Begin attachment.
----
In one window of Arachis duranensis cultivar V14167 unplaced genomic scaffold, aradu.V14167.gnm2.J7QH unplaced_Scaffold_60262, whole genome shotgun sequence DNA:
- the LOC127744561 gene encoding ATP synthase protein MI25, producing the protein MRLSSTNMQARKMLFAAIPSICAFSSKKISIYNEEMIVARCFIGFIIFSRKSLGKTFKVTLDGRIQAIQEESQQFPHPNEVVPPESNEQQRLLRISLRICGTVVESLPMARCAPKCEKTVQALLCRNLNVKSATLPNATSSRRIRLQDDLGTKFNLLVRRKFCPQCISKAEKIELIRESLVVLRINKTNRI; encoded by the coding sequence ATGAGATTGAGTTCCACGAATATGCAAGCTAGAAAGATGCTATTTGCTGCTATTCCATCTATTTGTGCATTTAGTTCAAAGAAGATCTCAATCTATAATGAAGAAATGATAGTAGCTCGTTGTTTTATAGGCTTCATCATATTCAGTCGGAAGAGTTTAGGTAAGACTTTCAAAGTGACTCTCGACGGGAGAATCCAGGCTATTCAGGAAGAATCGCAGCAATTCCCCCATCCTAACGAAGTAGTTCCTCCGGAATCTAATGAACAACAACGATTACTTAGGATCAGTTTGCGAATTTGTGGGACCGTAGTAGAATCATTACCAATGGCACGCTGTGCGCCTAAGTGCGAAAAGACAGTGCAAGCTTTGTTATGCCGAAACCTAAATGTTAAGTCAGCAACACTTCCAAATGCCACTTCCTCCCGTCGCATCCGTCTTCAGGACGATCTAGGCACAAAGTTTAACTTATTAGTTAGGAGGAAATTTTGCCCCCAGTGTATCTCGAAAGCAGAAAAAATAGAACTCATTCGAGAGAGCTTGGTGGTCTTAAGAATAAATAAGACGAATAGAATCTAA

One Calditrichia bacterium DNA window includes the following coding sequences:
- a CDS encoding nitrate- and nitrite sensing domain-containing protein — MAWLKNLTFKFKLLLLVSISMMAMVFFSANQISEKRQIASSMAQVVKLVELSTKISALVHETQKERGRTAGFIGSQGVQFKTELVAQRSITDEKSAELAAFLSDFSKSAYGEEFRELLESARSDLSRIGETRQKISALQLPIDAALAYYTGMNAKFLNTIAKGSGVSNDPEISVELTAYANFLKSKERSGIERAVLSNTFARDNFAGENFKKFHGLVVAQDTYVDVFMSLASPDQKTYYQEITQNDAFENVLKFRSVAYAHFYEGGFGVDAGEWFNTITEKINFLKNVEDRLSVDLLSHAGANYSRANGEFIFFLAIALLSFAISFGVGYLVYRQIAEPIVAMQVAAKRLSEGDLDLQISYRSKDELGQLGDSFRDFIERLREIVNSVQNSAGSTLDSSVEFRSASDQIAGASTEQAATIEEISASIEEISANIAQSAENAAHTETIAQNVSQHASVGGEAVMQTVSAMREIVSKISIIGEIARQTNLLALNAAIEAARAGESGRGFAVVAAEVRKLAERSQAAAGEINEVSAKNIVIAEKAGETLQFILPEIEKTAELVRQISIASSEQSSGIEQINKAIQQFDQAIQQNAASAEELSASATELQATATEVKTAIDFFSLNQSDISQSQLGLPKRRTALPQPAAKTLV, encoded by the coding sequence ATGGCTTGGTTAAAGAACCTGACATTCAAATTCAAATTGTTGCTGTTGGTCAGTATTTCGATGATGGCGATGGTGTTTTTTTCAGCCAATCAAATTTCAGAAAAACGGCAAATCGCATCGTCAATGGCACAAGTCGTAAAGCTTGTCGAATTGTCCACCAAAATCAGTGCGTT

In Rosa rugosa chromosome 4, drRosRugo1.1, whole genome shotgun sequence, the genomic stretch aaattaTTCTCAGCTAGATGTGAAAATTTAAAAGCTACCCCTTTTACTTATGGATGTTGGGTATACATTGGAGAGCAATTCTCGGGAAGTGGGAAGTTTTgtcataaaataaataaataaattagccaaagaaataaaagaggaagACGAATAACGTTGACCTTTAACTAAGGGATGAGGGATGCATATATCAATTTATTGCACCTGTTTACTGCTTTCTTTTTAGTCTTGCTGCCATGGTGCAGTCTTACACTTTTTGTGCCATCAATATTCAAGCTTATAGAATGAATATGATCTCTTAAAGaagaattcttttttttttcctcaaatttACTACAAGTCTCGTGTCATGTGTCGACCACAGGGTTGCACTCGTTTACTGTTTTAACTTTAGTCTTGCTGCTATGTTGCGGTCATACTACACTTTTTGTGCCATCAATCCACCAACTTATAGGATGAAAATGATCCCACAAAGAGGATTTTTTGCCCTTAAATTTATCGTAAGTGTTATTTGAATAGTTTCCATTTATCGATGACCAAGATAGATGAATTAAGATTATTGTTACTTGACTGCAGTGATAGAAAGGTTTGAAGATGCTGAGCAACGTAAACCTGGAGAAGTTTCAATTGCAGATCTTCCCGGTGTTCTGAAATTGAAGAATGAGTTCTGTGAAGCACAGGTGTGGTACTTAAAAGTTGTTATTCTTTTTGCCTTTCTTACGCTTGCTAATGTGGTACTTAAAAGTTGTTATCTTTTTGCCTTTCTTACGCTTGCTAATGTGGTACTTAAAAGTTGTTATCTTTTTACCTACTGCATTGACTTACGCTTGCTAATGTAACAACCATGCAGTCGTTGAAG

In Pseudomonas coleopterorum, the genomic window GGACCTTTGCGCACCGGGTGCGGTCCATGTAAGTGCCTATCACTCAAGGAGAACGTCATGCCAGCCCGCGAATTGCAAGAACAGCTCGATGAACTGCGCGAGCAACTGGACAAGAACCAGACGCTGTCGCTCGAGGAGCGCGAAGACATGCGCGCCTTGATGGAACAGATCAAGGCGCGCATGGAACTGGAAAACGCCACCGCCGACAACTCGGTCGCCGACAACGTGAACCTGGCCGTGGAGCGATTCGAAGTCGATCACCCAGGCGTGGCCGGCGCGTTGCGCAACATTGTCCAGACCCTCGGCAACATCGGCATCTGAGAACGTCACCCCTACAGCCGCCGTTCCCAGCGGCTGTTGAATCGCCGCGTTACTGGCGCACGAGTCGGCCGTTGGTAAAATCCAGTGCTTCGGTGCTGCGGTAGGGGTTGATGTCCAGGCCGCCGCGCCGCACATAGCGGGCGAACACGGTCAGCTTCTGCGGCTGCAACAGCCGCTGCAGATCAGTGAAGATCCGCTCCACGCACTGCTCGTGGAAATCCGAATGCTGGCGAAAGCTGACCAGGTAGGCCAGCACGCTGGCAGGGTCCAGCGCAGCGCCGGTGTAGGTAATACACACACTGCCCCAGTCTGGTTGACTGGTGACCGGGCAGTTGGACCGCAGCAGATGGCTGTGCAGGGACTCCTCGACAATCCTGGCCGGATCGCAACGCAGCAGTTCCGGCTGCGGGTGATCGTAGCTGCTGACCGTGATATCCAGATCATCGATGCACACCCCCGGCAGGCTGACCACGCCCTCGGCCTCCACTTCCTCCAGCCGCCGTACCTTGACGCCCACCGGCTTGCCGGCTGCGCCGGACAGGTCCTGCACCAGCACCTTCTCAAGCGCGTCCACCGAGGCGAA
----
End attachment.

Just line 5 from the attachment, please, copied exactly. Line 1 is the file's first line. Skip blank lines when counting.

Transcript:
In Rosa rugosa chromosome 4, drRosRugo1.1, whole genome shotgun sequence, the genomic stretch aaattaTTCTCAGCTAGATGTGAAAATTTAAAAGCTACCCCTTTTACTTATGGATGTTGGGTATACATTGGAGAGCAATTCTCGGGAAGTGGGAAGTTTTgtcataaaataaataaataaattagccaaagaaataaaagaggaagACGAATAACGTTGACCTTTAACTAAGGGATGAGGGATGCATATATCAATTTATTGCACCTGTTTACTGCTTTCTTTTTAGTCTTGCTGCCATGGTGCAGTCTTACACTTTTTGTGCCATCAATATTCAAGCTTATAGAATGAATATGATCTCTTAAAGaagaattcttttttttttcctcaaatttACTACAAGTCTCGTGTCATGTGTCGACCACAGGGTTGCACTCGTTTACTGTTTTAACTTTAGTCTTGCTGCTATGTTGCGGTCATACTACACTTTTTGTGCCATCAATCCACCAACTTATAGGATGAAAATGATCCCACAAAGAGGATTTTTTGCCCTTAAATTTATCGTAAGTGTTATTTGAATAGTTTCCATTTATCGATGACCAAGATAGATGAATTAAGATTATTGTTACTTGACTGCAGTGATAGAAAGGTTTGAAGATGCTGAGCAACGTAAACCTGGAGAAGTTTCAATTGCAGATCTTCCCGGTGTTCTGAAATTGAAGAATGAGTTCTGTGAAGCACAGGTGTGGTACTTAAAAGTTGTTATTCTTTTTGCCTTTCTTACGCTTGCTAATGTGGTACTTAAAAGTTGTTATCTTTTTGCCTTTCTTACGCTTGCTAATGTGGTACTTAAAAGTTGTTATCTTTTTACCTACTGCATTGACTTACGCTTGCTAATGTAACAACCATGCAGTCGTTGAAG